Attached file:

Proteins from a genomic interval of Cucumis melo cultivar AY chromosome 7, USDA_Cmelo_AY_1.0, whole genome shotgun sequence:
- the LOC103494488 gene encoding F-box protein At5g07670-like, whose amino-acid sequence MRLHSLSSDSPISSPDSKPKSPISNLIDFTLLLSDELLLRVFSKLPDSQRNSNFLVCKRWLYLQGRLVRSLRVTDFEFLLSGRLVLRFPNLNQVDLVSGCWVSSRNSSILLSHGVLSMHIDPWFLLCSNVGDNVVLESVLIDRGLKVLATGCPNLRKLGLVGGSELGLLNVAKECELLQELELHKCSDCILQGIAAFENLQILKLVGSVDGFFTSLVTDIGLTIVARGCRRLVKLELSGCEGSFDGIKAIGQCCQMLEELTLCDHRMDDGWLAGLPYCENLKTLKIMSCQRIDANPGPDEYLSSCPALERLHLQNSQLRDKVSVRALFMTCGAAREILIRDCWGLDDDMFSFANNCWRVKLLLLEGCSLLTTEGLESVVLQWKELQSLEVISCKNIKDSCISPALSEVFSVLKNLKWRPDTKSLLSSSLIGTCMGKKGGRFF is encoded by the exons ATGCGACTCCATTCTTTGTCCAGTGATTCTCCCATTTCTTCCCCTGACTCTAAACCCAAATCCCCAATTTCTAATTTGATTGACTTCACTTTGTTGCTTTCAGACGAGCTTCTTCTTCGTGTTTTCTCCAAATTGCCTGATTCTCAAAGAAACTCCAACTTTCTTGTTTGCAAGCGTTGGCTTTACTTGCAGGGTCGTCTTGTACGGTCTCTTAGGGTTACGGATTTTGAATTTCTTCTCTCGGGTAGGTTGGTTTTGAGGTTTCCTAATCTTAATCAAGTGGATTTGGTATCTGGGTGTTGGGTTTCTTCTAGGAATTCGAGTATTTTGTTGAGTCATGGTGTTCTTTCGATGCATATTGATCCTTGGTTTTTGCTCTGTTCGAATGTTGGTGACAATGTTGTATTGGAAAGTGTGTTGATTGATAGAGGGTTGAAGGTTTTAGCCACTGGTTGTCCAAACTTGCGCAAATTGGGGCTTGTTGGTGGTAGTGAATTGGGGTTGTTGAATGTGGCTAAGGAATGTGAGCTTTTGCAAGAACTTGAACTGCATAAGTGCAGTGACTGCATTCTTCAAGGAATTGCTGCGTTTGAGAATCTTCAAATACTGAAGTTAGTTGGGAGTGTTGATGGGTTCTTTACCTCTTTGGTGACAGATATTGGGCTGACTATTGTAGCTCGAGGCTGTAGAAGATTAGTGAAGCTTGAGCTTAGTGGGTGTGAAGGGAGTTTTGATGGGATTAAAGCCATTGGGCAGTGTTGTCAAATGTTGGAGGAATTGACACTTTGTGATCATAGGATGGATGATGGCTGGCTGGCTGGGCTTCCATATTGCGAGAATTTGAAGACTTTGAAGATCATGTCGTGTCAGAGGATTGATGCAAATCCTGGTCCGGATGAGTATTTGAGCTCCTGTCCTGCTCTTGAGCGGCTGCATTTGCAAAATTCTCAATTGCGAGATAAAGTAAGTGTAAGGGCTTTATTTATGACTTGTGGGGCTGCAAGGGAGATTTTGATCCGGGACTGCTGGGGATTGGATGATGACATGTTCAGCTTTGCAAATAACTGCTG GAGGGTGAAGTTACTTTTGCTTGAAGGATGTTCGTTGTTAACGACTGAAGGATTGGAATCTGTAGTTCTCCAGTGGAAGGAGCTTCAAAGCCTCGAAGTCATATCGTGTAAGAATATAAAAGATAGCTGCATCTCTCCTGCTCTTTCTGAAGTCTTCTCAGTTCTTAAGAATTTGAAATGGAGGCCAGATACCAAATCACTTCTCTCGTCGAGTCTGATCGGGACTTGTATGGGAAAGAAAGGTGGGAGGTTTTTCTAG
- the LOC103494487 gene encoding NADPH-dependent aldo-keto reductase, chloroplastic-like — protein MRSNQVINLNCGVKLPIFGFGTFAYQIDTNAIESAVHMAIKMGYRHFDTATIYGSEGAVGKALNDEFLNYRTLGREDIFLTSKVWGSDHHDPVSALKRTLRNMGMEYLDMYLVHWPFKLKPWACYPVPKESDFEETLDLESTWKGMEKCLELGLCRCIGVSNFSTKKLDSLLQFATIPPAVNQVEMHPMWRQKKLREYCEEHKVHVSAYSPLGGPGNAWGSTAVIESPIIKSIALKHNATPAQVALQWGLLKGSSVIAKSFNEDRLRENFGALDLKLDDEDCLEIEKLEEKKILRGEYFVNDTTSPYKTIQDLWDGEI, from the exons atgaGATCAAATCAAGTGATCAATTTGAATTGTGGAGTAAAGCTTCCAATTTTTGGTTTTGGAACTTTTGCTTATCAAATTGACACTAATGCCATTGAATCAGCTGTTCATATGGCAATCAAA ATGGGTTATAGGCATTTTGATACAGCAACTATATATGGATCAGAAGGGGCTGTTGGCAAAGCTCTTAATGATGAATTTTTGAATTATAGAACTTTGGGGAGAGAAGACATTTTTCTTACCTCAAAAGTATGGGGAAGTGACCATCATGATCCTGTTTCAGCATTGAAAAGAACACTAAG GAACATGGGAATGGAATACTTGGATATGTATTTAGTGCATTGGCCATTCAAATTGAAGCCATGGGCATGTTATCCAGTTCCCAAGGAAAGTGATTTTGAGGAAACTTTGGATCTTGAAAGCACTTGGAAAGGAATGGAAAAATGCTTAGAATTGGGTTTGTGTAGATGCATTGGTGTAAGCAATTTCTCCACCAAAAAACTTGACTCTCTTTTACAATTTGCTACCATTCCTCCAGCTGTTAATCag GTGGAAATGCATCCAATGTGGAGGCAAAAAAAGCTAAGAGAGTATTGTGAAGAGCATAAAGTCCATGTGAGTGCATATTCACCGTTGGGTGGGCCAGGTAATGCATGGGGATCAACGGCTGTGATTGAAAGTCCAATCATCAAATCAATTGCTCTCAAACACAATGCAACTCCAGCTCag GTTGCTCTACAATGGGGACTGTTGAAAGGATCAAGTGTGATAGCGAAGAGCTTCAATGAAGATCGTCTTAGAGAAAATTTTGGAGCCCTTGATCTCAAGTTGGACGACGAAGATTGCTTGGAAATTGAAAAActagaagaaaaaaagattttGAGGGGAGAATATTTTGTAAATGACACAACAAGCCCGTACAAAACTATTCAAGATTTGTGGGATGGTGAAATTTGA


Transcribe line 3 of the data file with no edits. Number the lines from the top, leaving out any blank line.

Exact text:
- the LOC103494487 gene encoding NADPH-dependent aldo-keto reductase, chloroplastic-like — protein MRSNQVINLNCGVKLPIFGFGTFAYQIDTNAIESAVHMAIKMGYRHFDTATIYGSEGAVGKALNDEFLNYRTLGREDIFLTSKVWGSDHHDPVSALKRTLRNMGMEYLDMYLVHWPFKLKPWACYPVPKESDFEETLDLESTWKGMEKCLELGLCRCIGVSNFSTKKLDSLLQFATIPPAVNQVEMHPMWRQKKLREYCEEHKVHVSAYSPLGGPGNAWGSTAVIESPIIKSIALKHNATPAQVALQWGLLKGSSVIAKSFNEDRLRENFGALDLKLDDEDCLEIEKLEEKKILRGEYFVNDTTSPYKTIQDLWDGEI, from the exons atgaGATCAAATCAAGTGATCAATTTGAATTGTGGAGTAAAGCTTCCAATTTTTGGTTTTGGAACTTTTGCTTATCAAATTGACACTAATGCCATTGAATCAGCTGTTCATATGGCAATCAAA ATGGGTTATAGGCATTTTGATACAGCAACTATATATGGATCAGAAGGGGCTGTTGGCAAAGCTCTTAATGATGAATTTTTGAATTATAGAACTTTGGGGAGAGAAGACATTTTTCTTACCTCAAAAGTATGGGGAAGTGACCATCATGATCCTGTTTCAGCATTGAAAAGAACACTAAG GAACATGGGAATGGAATACTTGGATATGTATTTAGTGCATTGGCCATTCAAATTGAAGCCATGGGCATGTTATCCAGTTCCCAAGGAAAGTGATTTTGAGGAAACTTTGGATCTTGAAAGCACTTGGAAAGGAATGGAAAAATGCTTAGAATTGGGTTTGTGTAGATGCATTGGTGTAAGCAATTTCTCCACCAAAAAACTTGACTCTCTTTTACAATTTGCTACCATTCCTCCAGCTGTTAATCag GTGGAAATGCATCCAATGTGGAGGCAAAAAAAGCTAAGAGAGTATTGTGAAGAGCATAAAGTCCATGTGAGTGCATATTCACCGTTGGGTGGGCCAGGTAATGCATGGGGATCAACGGCTGTGATTGAAAGTCCAATCATCAAATCAATTGCTCTCAAACACAATGCAACTCCAGCTCag GTTGCTCTACAATGGGGACTGTTGAAAGGATCAAGTGTGATAGCGAAGAGCTTCAATGAAGATCGTCTTAGAGAAAATTTTGGAGCCCTTGATCTCAAGTTGGACGACGAAGATTGCTTGGAAATTGAAAAActagaagaaaaaaagattttGAGGGGAGAATATTTTGTAAATGACACAACAAGCCCGTACAAAACTATTCAAGATTTGTGGGATGGTGAAATTTGA